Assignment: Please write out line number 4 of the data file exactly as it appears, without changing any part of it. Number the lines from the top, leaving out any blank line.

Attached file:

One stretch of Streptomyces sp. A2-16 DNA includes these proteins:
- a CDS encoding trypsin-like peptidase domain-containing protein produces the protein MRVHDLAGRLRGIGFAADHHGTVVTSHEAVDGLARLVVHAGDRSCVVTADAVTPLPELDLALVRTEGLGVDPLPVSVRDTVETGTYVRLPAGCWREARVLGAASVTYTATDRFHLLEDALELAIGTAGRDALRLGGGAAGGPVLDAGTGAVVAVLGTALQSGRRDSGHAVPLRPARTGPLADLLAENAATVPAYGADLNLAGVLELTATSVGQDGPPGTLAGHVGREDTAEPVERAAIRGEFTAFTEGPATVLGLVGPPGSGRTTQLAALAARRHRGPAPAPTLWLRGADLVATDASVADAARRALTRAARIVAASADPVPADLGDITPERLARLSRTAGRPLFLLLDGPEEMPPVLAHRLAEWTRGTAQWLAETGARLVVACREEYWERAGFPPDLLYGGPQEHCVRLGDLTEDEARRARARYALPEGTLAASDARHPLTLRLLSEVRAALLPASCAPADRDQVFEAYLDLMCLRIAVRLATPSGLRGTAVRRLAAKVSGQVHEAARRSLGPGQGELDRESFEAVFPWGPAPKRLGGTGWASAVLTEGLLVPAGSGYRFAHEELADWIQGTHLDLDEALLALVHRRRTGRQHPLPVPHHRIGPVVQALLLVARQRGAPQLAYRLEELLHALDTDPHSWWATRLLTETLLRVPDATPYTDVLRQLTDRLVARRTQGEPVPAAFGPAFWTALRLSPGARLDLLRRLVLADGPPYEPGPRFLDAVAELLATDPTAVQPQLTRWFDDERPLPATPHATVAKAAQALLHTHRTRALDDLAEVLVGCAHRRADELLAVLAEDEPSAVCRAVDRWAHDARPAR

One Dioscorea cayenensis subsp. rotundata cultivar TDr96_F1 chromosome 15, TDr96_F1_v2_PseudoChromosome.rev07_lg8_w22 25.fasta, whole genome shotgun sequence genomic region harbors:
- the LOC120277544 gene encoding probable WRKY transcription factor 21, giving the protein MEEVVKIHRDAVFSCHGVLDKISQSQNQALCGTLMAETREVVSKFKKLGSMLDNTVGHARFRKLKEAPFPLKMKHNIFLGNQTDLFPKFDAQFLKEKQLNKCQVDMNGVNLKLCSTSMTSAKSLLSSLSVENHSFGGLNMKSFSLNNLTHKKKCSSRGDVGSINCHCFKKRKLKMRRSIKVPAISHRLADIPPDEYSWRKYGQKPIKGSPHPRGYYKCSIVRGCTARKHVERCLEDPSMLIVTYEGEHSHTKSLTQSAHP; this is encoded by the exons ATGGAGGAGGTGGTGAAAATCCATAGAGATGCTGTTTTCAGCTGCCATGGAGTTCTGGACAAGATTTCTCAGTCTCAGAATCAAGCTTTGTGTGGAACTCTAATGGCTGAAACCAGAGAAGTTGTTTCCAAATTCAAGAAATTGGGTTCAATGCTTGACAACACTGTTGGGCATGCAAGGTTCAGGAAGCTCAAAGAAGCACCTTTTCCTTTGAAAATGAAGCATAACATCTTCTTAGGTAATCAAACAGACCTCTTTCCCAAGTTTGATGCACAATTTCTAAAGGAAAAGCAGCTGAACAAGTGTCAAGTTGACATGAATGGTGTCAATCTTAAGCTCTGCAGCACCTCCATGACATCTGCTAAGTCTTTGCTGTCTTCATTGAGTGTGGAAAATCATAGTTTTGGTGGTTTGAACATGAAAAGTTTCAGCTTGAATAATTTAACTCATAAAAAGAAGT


- the LOC120277544 gene encoding probable WRKY transcription factor 21, giving the protein MEEVVKIHRDAVFSCHGVLDKISQSQNQALCGTLMAETREVVSKFKKLGSMLDNTVGHARFRKLKEAPFPLKMKHNIFLGNQTDLFPKFDAQFLKEKQLNKCQVDMNGVNLKLCSTSMTSAKSLLSSLSVENHSFGGLNMKSFSLNNLTHKKKCSSRGDVGSINCHCFKKRKLKMRRSIKVPAISHRLADIPPDEYSWRKYGQKPIKGSPHPRGYYKCSIVRGCTARKHVERCLEDPSMLIVTYEGEHSHTKSLTQSAHP; this is encoded by the exons ATGGAGGAGGTGGTGAAAATCCATAGAGATGCTGTTTTCAGCTGCCATGGAGTTCTGGACAAGATTTCTCAGTCTCAGAATCAAGCTTTGTGTGGAACTCTAATGGCTGAAACCAGAGAAGTTGTTTCCAAATTCAAGAAATTGGGTTCAATGCTTGACAACACTGTTGGGCATGCAAGGTTCAGGAAGCTCAAAGAAGCACCTTTTCCTTTGAAAATGAAGCATAACATCTTCTTAGGTAATCAAACAGACCTCTTTCCCAAGTTTGATGCACAATTTCTAAAGGAAAAGCAGCTGAACAAGTGTCAAGTTGACATGAATGGTGTCAATCTTAAGCTCTGCAGCACCTCCATGACATCTGCTAAGTCTTTGCTGTCTTCATTGAGTGTGGAAAATCATAGTTTTGGTGGTTTGAACATGAAAAGTTTCAGCTTGAATAATTTAACTCATAAAAAGAAGT